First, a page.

Architect John McLeod (center) and Emma McDonagh ‘19 consult with Steve Ingram of the Addison County chapter of Habitat for Humanity about the soon-to-be-built houses.

This is the second installment in ongoing coverage of this Habitat for Humanity project undertaken by Middlebury students. You can find the first part here.

MIDDLEBURY, Vt. – “We are going to need that rendering today.” “Please work with your project manager now to get those details.” “We cannot have an inaccuracy of 13/16ths of an inch in these drawings.” “We have to have everything ready to go by Friday.”

These are the sounds of urgency one might hear inside a busy architectural firm, except we are not in an architect’s office today. We are in a Middlebury College classroom in the Johnson Building with architect and assistant professor John McLeod and the 11 undergraduates in the interdisciplinary class called Architectural Studies 273.

The students are busy designing two Habitat for Humanity houses that will soon occupy a 20,000-sq.-ft. lot located at 51 Seymour Street in Middlebury.

The design development for two single-family homes that meet all town and state building codes, and adhere to Habitat for Humanity requirements, would normally be a task undertaken by a small team of architectural professionals. But in this instance, McLeod, a Middlebury “professor of the practice,” is operating the class “just like it’s an architectural firm consisting of one principal and 11 interns.”

With the need to complete all construction drawings by early February 2019, McLeod says, “The project is going very well overall. We have had many challenges on many fronts” – including square footage, storm water drainage, and parking – “but none of that is unusual. Making buildings is a complex process and every hurdle we encounter is a good experience for the students because for anyone interested in being an architect, it doesn’t get any more real than this.”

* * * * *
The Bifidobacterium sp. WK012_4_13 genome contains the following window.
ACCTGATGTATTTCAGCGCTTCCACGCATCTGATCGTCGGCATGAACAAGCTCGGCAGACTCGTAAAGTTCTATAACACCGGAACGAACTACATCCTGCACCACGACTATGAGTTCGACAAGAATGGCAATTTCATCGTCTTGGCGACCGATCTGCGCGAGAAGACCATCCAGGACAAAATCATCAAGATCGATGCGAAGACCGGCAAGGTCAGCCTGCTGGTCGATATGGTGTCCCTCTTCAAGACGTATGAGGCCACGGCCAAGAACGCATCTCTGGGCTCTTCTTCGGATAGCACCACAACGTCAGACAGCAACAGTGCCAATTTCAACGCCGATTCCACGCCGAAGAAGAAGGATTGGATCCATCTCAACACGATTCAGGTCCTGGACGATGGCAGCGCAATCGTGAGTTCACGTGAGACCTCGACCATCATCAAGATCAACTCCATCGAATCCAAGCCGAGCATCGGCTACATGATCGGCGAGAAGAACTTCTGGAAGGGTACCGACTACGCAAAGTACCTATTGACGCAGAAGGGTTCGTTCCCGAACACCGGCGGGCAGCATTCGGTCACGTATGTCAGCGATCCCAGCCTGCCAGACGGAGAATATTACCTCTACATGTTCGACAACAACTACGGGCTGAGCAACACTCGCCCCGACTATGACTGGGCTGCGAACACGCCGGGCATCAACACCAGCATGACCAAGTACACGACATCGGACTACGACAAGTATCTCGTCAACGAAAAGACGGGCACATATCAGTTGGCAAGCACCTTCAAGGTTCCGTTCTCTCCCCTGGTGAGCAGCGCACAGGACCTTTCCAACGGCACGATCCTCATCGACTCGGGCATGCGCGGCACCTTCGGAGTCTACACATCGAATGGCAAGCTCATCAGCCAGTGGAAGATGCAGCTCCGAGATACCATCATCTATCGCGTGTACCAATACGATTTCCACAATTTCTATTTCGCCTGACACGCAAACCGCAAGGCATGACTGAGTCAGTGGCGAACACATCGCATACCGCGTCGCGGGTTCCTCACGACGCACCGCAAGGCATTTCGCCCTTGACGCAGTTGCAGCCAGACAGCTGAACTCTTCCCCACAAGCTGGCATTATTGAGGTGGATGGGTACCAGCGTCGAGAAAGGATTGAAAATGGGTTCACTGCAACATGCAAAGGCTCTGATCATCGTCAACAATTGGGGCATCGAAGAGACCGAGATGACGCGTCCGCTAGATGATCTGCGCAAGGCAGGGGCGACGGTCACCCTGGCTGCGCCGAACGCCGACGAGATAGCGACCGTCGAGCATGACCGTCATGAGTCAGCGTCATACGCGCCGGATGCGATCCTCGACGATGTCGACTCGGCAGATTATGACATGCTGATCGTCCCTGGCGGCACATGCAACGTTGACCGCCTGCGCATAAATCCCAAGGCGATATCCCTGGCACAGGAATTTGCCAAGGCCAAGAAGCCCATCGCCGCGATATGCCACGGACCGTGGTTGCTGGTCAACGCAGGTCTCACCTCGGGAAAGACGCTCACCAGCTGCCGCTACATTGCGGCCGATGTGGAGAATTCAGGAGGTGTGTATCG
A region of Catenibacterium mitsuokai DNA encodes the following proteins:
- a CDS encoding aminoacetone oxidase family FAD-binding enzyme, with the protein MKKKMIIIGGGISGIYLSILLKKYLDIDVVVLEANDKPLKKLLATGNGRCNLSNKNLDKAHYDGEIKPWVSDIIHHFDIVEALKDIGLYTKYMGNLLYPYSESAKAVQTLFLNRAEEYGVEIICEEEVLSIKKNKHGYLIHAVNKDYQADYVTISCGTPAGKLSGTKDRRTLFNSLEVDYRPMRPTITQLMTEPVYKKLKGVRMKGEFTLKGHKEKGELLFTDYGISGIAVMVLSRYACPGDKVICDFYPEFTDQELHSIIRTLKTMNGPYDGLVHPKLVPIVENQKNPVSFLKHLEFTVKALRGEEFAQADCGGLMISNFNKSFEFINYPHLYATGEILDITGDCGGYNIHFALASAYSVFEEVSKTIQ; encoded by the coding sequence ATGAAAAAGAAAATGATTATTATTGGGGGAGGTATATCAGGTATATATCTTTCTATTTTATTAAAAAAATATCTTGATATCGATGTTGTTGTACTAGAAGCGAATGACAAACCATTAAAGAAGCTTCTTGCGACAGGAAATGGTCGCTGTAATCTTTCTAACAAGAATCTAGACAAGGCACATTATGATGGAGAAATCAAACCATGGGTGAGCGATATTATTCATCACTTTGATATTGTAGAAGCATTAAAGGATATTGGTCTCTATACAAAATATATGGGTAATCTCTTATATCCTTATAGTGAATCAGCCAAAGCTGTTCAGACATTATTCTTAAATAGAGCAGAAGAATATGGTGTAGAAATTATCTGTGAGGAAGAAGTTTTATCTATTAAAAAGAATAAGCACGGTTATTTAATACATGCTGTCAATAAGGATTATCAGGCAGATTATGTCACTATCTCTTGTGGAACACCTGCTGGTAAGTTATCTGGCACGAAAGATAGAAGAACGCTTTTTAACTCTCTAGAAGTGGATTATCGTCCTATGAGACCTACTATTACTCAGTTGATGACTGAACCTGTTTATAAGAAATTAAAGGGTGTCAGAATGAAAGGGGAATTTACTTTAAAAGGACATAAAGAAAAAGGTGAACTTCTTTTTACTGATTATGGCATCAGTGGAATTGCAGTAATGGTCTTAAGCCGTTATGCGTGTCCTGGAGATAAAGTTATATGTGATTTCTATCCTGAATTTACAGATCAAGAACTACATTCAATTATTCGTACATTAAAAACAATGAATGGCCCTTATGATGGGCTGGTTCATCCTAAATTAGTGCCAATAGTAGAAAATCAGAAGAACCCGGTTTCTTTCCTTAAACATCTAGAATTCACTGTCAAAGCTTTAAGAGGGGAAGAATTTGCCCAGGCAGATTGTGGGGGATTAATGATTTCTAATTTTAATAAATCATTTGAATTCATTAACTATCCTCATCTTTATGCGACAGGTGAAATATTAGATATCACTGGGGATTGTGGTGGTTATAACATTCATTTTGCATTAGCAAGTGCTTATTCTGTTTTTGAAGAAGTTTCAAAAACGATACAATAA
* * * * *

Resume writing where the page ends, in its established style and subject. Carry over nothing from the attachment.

Adds McLeod, “In a typical architect’s office, you’d have only one or two people working on a project of this size, so with 11 students we have to divide the work up and that can be quite challenging at times.” While some students on this Tuesday in October are busy researching products and materials, energy-efficiency standards, and fire and safety codes, other students are using AutoCAD and sophisticated software products to produce the technical drawings needed for construction.

Representatives from the Addison County chapter of Habitat for Humanity (i.e., the “clients” on the project) attend almost every class to observe, ask questions, and offer assistance.

House A, the house closer to Seymour Street, will contain three bedrooms and be approximately 1,100 sq. ft. in size. The house further set back, or House B, will contain two bedrooms and be about 900 sq. ft. Both houses will meet Efficiency Vermont’s highest standards, which, as McLeod explains, will cost a little more up front but will reduce significantly the operating costs for the eventual homeowners (who have not been selected yet.)

Each house will have one full bathroom and a laundry area, and each will have its own electric heat-pump system for heating and cooling. And to reduce cost and stay within budget, the houses will be built on slabs.

The next deadline for the class is November 5 when the Middlebury Design Review Board will again examine progress on the project. In January, McLeod’s business partner and architect Stephen Kredell will lead a winter term class that will finalize the drawings and prepare to seek bids on the site work, concrete, electrical, and plumbing for both houses.

The construction of the houses will be undertaken later in 2019 by Habitat for Humanity volunteers, with the hope that some will be Middlebury students.

“Our intent all along has been to take the project though about 75 percent of the construction documents this fall semester, and to finish the remaining 25 percent during winter term,” said McLeod. “That will give us plenty of opportunity this winter to adjust things if needed according to the budget before the actual construction begins.”

– With reporting and photography by Robert Keren